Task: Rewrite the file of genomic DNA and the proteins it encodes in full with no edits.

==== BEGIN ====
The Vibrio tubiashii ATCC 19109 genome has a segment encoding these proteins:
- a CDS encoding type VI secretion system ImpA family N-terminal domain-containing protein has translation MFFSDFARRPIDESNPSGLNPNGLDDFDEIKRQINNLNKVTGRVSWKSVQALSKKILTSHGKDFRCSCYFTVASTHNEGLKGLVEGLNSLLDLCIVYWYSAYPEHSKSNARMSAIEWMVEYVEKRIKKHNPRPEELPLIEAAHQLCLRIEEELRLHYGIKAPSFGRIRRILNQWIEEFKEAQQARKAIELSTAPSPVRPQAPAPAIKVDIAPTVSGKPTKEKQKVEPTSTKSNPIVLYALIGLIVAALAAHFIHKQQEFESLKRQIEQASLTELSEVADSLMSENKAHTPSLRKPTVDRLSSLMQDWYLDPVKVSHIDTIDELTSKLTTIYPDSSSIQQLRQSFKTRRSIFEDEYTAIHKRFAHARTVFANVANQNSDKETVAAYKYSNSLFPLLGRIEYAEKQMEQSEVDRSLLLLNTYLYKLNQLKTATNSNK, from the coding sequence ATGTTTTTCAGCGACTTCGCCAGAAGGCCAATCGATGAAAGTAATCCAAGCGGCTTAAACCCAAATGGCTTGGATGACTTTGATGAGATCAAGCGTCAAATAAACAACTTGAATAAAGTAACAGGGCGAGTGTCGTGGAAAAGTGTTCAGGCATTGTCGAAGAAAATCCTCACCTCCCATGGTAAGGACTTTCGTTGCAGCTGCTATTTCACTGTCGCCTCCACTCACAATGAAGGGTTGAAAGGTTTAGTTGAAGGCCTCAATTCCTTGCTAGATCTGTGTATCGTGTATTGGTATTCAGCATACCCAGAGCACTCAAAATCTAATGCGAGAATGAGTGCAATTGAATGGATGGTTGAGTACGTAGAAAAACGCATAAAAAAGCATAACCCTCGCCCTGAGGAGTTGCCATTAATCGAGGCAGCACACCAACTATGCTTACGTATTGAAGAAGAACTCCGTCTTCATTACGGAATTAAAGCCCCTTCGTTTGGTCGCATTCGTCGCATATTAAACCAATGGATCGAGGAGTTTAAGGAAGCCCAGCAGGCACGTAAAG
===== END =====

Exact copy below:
The Vibrio tubiashii ATCC 19109 genome has a segment encoding these proteins:
- a CDS encoding type VI secretion system ImpA family N-terminal domain-containing protein has translation MFFSDFARRPIDESNPSGLNPNGLDDFDEIKRQINNLNKVTGRVSWKSVQALSKKILTSHGKDFRCSCYFTVASTHNEGLKGLVEGLNSLLDLCIVYWYSAYPEHSKSNARMSAIEWMVEYVEKRIKKHNPRPEELPLIEAAHQLCLRIEEELRLHYGIKAPSFGRIRRILNQWIEEFKEAQQARKAIELSTAPSPVRPQAPAPAIKVDIAPTVSGKPTKEKQKVEPTSTKSNPIVLYALIGLIVAALAAHFIHKQQEFESLKRQIEQASLTELSEVADSLMSENKAHTPSLRKPTVDRLSSLMQDWYLDPVKVSHIDTIDELTSKLTTIYPDSSSIQQLRQSFKTRRSIFEDEYTAIHKRFAHARTVFANVANQNSDKETVAAYKYSNSLFPLLGRIEYAEKQMEQSEVDRSLLLLNTYLYKLNQLKTATNSNK, from the coding sequence ATGTTTTTCAGCGACTTCGCCAGAAGGCCAATCGATGAAAGTAATCCAAGCGGCTTAAACCCAAATGGCTTGGATGACTTTGATGAGATCAAGCGTCAAATAAACAACTTGAATAAAGTAACAGGGCGAGTGTCGTGGAAAAGTGTTCAGGCATTGTCGAAGAAAATCCTCACCTCCCATGGTAAGGACTTTCGTTGCAGCTGCTATTTCACTGTCGCCTCCACTCACAATGAAGGGTTGAAAGGTTTAGTTGAAGGCCTCAATTCCTTGCTAGATCTGTGTATCGTGTATTGGTATTCAGCATACCCAGAGCACTCAAAATCTAATGCGAGAATGAGTGCAATTGAATGGATGGTTGAGTACGTAGAAAAACGCATAAAAAAGCATAACCCTCGCCCTGAGGAGTTGCCATTAATCGAGGCAGCACACCAACTATGCTTACGTATTGAAGAAGAACTCCGTCTTCATTACGGAATTAAAGCCCCTTCGTTTGGTCGCATTCGTCGCATATTAAACCAATGGATCGAGGAGTTTAAGGAAGCCCAGCAGGCACGTAAAG